0:01

Well, hopefully, you took the time to look at part a already,

Â there's going to be some very definite similarities between part a and part b,

Â and we might gloss over some of the steps because of the similarities.

Â We have now in a flask the ammonia solution,

Â and we are still adding into the ammonia the strong acid, HNO3.

Â So let's begin by writing the reaction.

Â The strong acid, again, is written as H3O+.

Â The weak base is NH3.

Â Because the acid is strong, it's a complete reaction,

Â a one-way reaction, in which the ammonia accepts a proton and

Â becomes ammonium, and we're left with water.

Â 0:49

The one-way reaction makes it an ICF table,

Â in which we know we need to put moles into the table.

Â So now let's figure out the moles of each substance.

Â Because they gave me the molarity and the volume of the base, we'll find that first.

Â The moles of the NH3 would be the molarity of the NH3,

Â which is 0.350 moles per liter.

Â Times the volume of that base, which was 0.188 liters.

Â That will give me a moles of base 0.0658.

Â 1:33

Since they are telling me that the solutions at the equivalence point,

Â that tells me that the moles of the acid are the same, and we can finish the table.

Â All of the 0.0658 moles of this and the 0.0658 moles

Â of that will be reacted to produce 0.0658 moles of the ammonium.

Â The conjugate acid of ammonia, that consumes these substances,

Â and we will have 0.0658 moles of that conjugate acid left.

Â 2:12

Let's first determine of these two things the volume of the HNO3 that's needed.

Â We know moles of the HNO3,

Â 0.0658 moles of HNO3 were placed in the flask.

Â Well, if that's how many moles we needed, we can go from moles

Â to liters using the molarity of 0.447 moles per liter.

Â This will obtain for us the fact that we have

Â 0.147 moles of that acid, HNO3.

Â Since that acid is in milliliters, let's convert that to milliliters.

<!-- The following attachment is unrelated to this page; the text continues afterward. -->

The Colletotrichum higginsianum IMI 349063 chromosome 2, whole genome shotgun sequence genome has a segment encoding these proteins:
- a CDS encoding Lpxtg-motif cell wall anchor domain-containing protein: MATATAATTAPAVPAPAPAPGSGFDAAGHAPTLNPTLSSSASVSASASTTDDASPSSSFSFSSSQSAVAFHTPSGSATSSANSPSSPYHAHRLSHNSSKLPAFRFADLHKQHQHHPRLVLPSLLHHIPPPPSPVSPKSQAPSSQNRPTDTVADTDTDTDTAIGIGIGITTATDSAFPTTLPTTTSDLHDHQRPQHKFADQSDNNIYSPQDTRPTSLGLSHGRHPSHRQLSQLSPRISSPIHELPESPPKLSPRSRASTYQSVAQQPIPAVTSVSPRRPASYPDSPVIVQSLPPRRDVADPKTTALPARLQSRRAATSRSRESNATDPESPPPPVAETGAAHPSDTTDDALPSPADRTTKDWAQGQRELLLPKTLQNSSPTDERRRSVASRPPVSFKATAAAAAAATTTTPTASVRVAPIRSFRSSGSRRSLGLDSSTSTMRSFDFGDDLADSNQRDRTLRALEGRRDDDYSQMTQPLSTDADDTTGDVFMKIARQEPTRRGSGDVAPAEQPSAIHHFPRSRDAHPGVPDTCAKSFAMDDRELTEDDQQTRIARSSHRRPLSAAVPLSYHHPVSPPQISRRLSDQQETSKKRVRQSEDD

Â That is equal to 147 milliliters of HNO3.

Â Now we're ready to continue on and figure out the pH of this solution.

Â To do this, we always follow an ICF table with the ICE table of

Â ammonium that acid in water.

Â Whatever sits in this solution is what you'll place and know that it's in water,

Â and it will reestablish equilibrium with its conjugate.

Â So the acid will donate to the water to give me the base plus H3O+.

Â And we know we will put an ICE table together here.

Â To get an ICE table, we're going to need to know the concentration of ammonium.

Â So the concentration is moles per liter.

Â We know the moles of ammonium that we have in solution that was 0.0658.

Â 4:02

And that would give me the molarity of this solution,

Â which is 0.196, and that would be molarity.

Â And I can plug that into the table, 0.196.

Â For this reestablish is equilibrium, those values are 0.

Â In an ICE table, we will consume some of the reactant and

Â produce the products in this case.

Â This will lead me with 0.196 -x, x and x for that table.

Â Now since this is an ICE table for ammonium, which is a weak acid,

Â we'll need the Ka value to work the problem.

Â They gave me the Kb of the base, so

Â I will take Kw divided by the 1.8 x 10 to the -5.

Â And I will set that equal to products over reactants

Â raised to the power of their coefficients.

Â I can assume that x is very small, and then I can solve for x,

Â you might want to stop the video and solve for x.

Â But if you do, the x value is equal to 1.04 x 10 to the -5.

Â Now I've carried an extra significant figure along there,

Â I really only know it to 2 because of my Kb value, but I'm carrying extra.

Â Now x is the H3O+ concentration, so

Â if I took the negative log of that value, I'd get the pH.

Â The negative log is equal to 4.98.

Â So that is the pH at the equivalence point between ammonia and a nitric acid.

Â And we again see that we should have a pH less than 7 when

Â the acid is strong and the base is weak.

Â